Case studies are the written equivalent of the in-person demonstration, an opportunity to illustrate your product or service in action. The more complex or abstract your offer (attention, all "solutions providers" out there), the more valuable your case studies become: their specificity has the power to cut through the fog of business rhetoric.
Better yet, they allow your prospects to see themselves in your customers' shoes, encouraging them to imagine what it would be like to enjoy the benefits of working with you.
You can think of the case study as a cross between the testimonial and the business article. Like the testimonial, the case study features a satisfied customer who "speaks" on your behalf. Like the article, it's structured dramatically, with a clear beginning, middle and end, and holds your audience's attention through the tension of conflict and the anticipation of resolution.
In format, the case study is simplicity itself. Many are limited to just one page—a brevity that makes them especially useful as trade show handouts, direct mail inserts, and supplemental pages to Web sites, and as sales collateral that can be faxed to hot prospects.
Most are conveniently divided into three or four labeled sections that telegraph the case study structure to readers, guiding them quickly to the happy ending. These labels go under various names, but for our purposes I'll stick to three: Challenge, Solution, Result.
The Challenge: Setting Up the Problem and the Stakes
Think of the Challenge as the first act in a three-act opera: This is the place to set the scene, introduce the lead characters and present the problem or challenge that puts your story in motion. Articulating the character and context is easy—just state the facts: "Widgets, Inc. is a $50M industrial design firm serving extrusion plastics concerns in the southern United States."
For the challenge itself, present both the problem to be solved (or the opportunity that may be reached) plus the stakes—the reason that the problem or opportunity matters. It's not enough to say that Widgets, Inc. had an inefficient project management system. So what? You need to articulate the meaning of the challenge to the customer, whether it's a negative consequence to overcome or a positive outcome that might be gained:
- Negative: "Widgets CFO Lex Palmer estimates that the company lost approximately 25,000 man-hours a year—or $1,875,000 in wasted resources—through the mismanagement of project-team time, talent and focus."
- Positive: "According to Widgets engineer Rufus Manchester, a 15% improvement in management efficiency would cut the average project time from six weeks to four and lead to $0.75M to $1.25M in additional profits for the company."
The Solution: Putting Your Services on Stage
In the middle or second act of your study, the Solution, you introduce the hero: the product or service your company provides that solves customers' problems or helps them achieve their goals.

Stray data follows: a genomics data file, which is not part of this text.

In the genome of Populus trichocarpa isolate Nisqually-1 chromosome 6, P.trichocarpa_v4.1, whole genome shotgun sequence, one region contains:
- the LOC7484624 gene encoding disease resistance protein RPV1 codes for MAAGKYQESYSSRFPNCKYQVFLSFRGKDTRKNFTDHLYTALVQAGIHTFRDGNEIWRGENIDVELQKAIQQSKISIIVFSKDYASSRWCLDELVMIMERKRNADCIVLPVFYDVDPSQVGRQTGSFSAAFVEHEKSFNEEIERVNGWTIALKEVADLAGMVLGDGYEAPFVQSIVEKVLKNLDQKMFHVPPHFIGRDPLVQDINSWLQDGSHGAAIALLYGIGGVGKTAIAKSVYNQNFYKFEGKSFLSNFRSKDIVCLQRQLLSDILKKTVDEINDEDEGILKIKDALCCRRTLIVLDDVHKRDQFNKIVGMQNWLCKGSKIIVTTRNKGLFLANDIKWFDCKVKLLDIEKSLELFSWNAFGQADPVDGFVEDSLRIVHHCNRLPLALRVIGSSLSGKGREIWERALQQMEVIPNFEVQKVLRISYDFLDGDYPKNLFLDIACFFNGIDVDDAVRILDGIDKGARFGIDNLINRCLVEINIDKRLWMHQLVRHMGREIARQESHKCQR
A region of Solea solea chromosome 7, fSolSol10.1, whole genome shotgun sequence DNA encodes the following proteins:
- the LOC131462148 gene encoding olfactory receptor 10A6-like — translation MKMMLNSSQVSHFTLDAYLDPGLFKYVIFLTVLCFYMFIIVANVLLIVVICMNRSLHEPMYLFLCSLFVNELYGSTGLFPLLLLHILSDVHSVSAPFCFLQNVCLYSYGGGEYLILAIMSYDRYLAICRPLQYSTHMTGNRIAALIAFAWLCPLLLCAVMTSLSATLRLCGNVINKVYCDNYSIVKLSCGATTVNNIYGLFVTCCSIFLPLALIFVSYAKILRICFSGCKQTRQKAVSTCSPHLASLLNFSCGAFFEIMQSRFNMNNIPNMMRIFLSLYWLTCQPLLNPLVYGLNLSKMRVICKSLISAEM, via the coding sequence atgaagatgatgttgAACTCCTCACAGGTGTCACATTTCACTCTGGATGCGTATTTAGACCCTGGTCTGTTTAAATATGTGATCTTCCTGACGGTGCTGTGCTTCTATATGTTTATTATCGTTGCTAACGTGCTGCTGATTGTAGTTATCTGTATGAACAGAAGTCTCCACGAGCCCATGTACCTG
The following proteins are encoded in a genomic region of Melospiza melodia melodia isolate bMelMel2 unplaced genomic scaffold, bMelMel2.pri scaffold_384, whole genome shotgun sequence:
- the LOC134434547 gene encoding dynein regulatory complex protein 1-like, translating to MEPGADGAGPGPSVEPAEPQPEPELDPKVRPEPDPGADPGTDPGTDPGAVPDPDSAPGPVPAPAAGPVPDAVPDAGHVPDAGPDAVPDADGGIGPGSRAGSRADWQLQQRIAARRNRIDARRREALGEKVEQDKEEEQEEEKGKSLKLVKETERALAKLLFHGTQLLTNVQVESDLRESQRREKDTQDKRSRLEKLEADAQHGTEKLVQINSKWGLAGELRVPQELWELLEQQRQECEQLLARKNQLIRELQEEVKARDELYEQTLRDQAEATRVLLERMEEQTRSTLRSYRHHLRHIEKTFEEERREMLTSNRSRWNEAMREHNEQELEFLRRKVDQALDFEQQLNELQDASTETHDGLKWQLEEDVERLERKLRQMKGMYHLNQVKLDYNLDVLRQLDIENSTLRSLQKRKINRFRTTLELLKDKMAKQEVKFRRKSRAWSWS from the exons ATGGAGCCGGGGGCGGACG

Here, your objective is to paint a picture, to illustrate the solution so graphically that readers can "see" the evolving events in their imagination. Specificity is critical: Every detail you contribute makes the solution more tangible, more real. That's why a broad, vague assertion is insufficient:
Widgets, Inc. deployed the ProjectMaster solution across its departments.
Instead, build the description piece by piece:
First, the ProjectMaster team of workflow analysts, IT network developers and systems engineers spent a week on-site analyzing Widgets' work processes. The team's subsequent report, reviewed by senior managers at Widgets, formed the basis for a new workflow design. ProjectMaster recommended a wireless networking infrastructure, new collaborative management software applications and a set of specific policies—tailored to Widgets' unique circumstances—to reduce meeting times and streamline product development. After a one-month trial period with one Widgets department, ProjectMaster deployed the complete solution across the entire enterprise and established regularly reporting protocols to monitor progress and make adjustments, as required.
The Result: Making the Payoff
At this point, your case study should positively tremble with tension. The Challenge established a conflict between "what is" and the desired "what could be." Then, the Solution detailed a response to the Challenge. Now, every reader will want the payoff: Did the Solution work? And what change did it bring about?
The Result is, as its name suggests, an articulation of the results; your job is to present the consequences of the Solution. As in your description of the Solution, make the Result as specific and detailed as you can. If possible, quantify the results with numbers, perhaps with an amount of money saved (or earned), a percentage increase in productivity or a dramatic reduction in time or waste.
But, whenever possible, put the most important result in your client's words. If you can get permission to use a direct quote, use it—it's the most credible source of information. A great Result quote might look like this:
"In just six months, we cut our average design-to-implementation time from six weeks to seventeen workdays," says Bill Sharpton, Widgets COO. "With ProjectMaster in place, we're on track to realize an additional $1M in profits this year and an additional $2M next year."
Do Your Homework, and the Writing Will Follow
As you can see, the case study is a simple format that packs a lot of punch in a small space. For maximum impact, invest most of your writing time in research—gathering the facts and quotes you need to give your case immediacy and credibility. Once you have your basic information in front of you, the three-step structure makes the writing itself fast and painless.